DALLAS (CBSDFW.COM) – As thousands of Dallas homeowners prepare to be without gas for weeks, the CBS 11 I-Team uncovers warnings dating back years about Atmos Energy’s aging gas pipes.
Atmos executives called the widespread gas leaks in the North Dallas neighborhood “unprecedented”, blaming the leaks on the heavy rains and the expansive soil in the area.
However, the former head of pipeline safety for the U.S. Department of Transportation told the I-Team the situation in the North Dallas neighborhood points to years of Atmos not been doing enough to keep its gas lines up to date.
“From what I’ve seen so far it doesn’t appear as if Atmos is in any hurry to get some of these older lines out of the ground,” said Brigham McCown, former Administrator for Pipeline and Hazardous Materials Safety Administration. “There tends to be in the utility industry this run to failure mentality. If it ain’t broke, don’t fix it.”
In 2010, when eight people were killed and 38 homes destroyed in a gas explosion in San Bruno, California, federal safety regulators strongly urged utility companies to replace its old pipes.
A year later, the Railroad Commission of Texas set new rules for replacing leaking gas lines.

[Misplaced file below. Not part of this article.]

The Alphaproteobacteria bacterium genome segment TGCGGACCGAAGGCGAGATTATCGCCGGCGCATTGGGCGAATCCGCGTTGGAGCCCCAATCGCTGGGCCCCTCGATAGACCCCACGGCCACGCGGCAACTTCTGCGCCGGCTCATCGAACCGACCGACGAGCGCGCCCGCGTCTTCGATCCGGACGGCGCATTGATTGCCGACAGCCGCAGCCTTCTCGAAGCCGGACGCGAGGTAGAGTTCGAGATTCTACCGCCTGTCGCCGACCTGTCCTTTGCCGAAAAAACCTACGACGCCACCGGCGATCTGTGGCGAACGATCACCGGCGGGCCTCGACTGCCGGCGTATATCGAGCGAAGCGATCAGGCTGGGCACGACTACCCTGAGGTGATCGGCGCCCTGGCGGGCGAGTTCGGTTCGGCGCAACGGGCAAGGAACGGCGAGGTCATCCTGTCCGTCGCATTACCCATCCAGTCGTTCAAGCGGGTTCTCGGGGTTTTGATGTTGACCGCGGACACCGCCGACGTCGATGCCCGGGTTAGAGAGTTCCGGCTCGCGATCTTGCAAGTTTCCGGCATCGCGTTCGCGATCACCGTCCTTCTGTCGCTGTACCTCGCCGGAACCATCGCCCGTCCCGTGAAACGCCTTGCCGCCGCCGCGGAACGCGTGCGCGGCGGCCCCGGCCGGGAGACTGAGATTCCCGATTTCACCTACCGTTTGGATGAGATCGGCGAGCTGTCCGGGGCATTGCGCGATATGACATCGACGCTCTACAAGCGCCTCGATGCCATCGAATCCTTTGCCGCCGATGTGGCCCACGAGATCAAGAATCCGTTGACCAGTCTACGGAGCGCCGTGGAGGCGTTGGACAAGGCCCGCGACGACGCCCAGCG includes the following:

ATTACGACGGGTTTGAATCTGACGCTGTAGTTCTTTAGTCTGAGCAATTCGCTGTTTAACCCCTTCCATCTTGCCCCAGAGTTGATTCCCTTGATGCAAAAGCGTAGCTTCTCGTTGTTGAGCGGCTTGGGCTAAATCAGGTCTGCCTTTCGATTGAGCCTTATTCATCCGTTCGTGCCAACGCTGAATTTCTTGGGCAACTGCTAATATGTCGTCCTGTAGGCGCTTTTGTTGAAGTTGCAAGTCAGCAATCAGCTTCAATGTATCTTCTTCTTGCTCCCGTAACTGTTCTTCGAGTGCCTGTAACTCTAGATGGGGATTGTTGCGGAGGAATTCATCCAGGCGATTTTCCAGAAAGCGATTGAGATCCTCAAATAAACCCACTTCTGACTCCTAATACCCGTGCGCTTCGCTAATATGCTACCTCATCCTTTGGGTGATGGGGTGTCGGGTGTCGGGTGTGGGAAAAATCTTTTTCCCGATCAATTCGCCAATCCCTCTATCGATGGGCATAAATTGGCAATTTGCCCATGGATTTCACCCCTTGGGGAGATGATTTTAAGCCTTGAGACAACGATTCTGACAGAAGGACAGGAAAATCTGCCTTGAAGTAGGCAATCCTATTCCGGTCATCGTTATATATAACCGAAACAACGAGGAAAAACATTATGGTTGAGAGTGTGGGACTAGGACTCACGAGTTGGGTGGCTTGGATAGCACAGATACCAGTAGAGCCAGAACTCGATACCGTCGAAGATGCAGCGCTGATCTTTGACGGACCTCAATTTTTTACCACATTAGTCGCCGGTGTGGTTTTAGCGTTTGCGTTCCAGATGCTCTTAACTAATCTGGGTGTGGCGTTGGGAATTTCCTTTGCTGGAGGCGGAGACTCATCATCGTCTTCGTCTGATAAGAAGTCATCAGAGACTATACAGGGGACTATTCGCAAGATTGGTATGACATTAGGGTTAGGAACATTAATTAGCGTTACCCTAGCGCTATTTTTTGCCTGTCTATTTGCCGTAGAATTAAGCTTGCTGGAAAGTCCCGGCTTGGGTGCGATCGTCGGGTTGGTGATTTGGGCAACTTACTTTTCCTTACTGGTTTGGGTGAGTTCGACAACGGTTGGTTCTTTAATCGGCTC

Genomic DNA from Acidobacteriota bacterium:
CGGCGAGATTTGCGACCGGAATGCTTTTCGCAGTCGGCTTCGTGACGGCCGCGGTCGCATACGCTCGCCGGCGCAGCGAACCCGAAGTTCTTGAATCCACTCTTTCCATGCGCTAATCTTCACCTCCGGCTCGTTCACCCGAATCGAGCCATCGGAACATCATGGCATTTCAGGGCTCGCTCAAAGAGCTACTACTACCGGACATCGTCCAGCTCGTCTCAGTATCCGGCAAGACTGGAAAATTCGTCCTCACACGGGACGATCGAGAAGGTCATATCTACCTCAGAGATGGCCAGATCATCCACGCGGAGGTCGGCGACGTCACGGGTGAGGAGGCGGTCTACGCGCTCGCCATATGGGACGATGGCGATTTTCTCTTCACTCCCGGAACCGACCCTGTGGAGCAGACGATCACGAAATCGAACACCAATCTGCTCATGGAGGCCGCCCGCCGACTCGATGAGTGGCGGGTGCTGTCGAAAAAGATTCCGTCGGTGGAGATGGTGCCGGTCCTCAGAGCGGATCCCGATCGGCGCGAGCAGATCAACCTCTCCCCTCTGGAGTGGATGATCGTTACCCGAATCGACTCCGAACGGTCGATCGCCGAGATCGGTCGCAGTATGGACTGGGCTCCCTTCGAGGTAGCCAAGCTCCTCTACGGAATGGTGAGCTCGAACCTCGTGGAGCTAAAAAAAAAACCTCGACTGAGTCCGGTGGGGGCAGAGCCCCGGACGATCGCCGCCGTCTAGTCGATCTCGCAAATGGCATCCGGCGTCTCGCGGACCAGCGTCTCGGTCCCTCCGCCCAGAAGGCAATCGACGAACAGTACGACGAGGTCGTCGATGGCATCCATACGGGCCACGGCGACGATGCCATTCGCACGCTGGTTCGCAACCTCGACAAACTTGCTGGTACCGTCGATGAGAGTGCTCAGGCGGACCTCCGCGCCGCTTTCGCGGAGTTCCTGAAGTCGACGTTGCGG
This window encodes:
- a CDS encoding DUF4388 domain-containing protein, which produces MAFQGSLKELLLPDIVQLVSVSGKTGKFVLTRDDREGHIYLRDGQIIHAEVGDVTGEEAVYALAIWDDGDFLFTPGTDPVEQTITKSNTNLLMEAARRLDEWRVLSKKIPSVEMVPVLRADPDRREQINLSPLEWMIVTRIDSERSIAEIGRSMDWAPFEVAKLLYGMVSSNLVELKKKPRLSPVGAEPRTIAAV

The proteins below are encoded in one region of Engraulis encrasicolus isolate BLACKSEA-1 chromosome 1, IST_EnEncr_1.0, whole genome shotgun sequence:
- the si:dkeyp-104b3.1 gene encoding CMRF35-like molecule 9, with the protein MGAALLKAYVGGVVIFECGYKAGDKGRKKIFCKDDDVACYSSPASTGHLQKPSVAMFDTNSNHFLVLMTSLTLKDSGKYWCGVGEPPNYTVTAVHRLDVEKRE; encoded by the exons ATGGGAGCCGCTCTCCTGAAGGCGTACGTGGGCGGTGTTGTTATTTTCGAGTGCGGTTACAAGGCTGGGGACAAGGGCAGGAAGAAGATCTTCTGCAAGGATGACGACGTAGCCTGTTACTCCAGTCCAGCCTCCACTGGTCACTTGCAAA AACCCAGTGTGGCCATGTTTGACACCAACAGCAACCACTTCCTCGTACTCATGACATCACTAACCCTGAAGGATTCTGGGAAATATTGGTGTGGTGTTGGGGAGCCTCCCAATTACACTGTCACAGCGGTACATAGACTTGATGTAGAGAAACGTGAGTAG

A spokesperson for the Railroad Commission of Texas told the I-Team as a part of its on-going investigation into the gas leaks in the North Dallas neighborhood, it is still determining whether Atmos was in compliance of its rules.
Every year the Railroad Commission conducts more than a hundred audits on Atmos’ system but neither the Commission nor Atmos officials could say when the last audit was done on the pipes in the impacted North Dallas neighborhood.
In the utility company’s latest annual report, Atmos Energy Mid-Tex reported 11,144 leaks repaired in 2016. The number one cause of leaks for its mainlines was “corrosion failure.”
Atmos says it’s spending more than a billion dollars a year upgrading its infrastructure but records show more than a third of its main lines are still older than 75 years old.
Last year, Atmos replaced 22,600 service lines and 410 miles of distribution lines in Texas, according to the company’s spokesperson Jennifer Altieri.
Since 2010, Atmos has raised rates six times to help pay for these upgrades.